Do: “Exploit every connection,” asserts Stacy. “There is no reason ever to make a cold call.” One referral is worth 1,000 blind resume submissions.

Don’t: Blast out mass requests or misjudge who can advocate for you. Be strategic in assessing which members of your network will be most influential in a situation.

The Elephant in the Room

When you get an interview, you’ll be asked why you left and why you want to return. It’s the elephant in the room, Stacy says. Your goal is to spend five minutes or less discussing it, so you can maximize your time selling your skills (just as the other job candidates will do). “Don’t get defensive and don’t excuse why you left,” says Stacy. “Answer honestly, but don’t go into detail. Think forest—not trees.” For example: “I took some time off to make sure my children had a good start, knowing I’d come back to a career I’m passionate about. And I’m doing just that.”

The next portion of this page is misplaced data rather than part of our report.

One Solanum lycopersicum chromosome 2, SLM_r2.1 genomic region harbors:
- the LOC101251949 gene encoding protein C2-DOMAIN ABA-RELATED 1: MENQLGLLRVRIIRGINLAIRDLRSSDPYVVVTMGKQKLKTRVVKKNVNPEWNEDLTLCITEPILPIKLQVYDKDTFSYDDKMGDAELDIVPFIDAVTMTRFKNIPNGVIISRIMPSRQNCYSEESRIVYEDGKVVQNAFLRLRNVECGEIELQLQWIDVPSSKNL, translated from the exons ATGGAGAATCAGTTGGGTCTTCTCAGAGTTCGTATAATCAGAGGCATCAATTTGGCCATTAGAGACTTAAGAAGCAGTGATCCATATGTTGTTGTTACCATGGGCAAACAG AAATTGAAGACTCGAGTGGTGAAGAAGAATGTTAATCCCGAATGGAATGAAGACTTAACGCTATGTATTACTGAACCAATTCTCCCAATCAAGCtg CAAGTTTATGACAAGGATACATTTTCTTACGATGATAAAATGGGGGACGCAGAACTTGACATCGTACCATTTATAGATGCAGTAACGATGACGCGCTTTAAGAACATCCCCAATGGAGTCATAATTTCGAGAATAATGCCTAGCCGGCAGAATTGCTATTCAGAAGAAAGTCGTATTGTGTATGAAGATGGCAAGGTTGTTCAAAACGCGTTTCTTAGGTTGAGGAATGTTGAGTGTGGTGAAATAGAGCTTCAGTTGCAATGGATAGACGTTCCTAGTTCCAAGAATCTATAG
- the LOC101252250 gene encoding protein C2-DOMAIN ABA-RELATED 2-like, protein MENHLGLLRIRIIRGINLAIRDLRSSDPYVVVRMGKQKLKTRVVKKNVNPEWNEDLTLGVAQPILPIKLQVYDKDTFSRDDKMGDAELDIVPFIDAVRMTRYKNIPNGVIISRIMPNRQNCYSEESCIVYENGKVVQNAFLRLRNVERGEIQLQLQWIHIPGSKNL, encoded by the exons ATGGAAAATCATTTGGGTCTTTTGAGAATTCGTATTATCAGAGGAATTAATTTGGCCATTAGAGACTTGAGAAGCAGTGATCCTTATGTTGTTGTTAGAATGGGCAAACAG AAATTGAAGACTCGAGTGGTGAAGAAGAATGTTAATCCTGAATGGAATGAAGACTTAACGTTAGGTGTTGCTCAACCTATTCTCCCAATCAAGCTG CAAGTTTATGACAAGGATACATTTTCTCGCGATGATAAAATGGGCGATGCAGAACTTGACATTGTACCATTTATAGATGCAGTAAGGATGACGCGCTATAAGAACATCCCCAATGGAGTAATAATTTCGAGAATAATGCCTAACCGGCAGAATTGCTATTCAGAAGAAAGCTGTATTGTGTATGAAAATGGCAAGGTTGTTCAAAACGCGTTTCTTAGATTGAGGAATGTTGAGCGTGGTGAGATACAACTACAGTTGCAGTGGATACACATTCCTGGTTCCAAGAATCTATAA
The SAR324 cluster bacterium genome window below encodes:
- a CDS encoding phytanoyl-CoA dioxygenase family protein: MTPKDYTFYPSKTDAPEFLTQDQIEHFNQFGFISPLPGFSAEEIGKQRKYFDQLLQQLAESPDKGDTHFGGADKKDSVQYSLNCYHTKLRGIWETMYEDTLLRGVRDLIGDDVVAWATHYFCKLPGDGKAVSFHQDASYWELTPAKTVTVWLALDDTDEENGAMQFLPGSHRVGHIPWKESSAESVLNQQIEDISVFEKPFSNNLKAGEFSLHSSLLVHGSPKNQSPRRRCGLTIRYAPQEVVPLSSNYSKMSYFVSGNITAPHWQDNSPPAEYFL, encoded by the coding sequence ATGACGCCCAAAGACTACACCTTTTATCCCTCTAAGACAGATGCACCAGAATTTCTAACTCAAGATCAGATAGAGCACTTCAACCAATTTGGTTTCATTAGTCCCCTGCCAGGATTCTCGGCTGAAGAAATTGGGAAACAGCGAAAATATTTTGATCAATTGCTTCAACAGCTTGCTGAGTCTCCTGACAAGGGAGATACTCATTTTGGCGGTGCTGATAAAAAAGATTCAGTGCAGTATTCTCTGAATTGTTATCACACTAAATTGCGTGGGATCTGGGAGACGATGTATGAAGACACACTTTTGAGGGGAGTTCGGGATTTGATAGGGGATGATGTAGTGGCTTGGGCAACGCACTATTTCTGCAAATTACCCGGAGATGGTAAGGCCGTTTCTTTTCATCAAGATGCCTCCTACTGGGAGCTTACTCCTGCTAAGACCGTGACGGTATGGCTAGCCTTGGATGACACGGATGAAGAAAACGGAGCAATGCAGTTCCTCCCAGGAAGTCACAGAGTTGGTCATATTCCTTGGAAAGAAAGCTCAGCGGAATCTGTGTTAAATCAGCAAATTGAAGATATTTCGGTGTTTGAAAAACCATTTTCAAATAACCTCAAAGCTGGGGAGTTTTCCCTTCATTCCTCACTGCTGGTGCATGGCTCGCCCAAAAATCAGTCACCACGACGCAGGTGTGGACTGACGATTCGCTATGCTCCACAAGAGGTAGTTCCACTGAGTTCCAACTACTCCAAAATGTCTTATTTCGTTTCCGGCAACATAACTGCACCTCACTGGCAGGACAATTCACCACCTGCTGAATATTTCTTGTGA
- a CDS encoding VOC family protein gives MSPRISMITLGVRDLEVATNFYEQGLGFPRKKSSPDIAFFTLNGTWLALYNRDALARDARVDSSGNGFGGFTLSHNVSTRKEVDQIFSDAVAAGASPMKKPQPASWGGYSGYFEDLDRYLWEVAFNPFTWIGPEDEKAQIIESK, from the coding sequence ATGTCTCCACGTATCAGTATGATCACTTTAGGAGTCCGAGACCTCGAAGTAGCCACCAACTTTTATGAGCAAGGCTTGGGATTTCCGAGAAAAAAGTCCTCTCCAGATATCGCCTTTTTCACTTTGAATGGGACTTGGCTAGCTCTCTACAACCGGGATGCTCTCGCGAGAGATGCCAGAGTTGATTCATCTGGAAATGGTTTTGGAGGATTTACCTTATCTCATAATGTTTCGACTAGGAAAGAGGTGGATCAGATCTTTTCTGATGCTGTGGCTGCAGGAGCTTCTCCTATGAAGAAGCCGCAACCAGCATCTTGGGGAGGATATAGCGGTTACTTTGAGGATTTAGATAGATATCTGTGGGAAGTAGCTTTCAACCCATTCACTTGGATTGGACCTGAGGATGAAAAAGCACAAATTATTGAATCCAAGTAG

Do: Talk about your experience like it was yesterday, says Cohen. Hire a coach or ask someone in your network who routinely hires others to simulate an interview. Get feedback on where you can improve.

Don’t: Overshare. If you’re nervous, you may ramble through an account of working, leaving and mom life. Prepare and practice the “elevator pitch” version. “Do not emphasize your ‘mom skills’ in an interview as qualification for a job,” says Cohen.

Winning the Work

If you need to close the deal, suggest a trial period: “would you consider bring- ing me on for a special project so you could evaluate me based on an actual work sample?” When you prove yourself excellent, you’ll be in a better position to negotiate a permanent offer.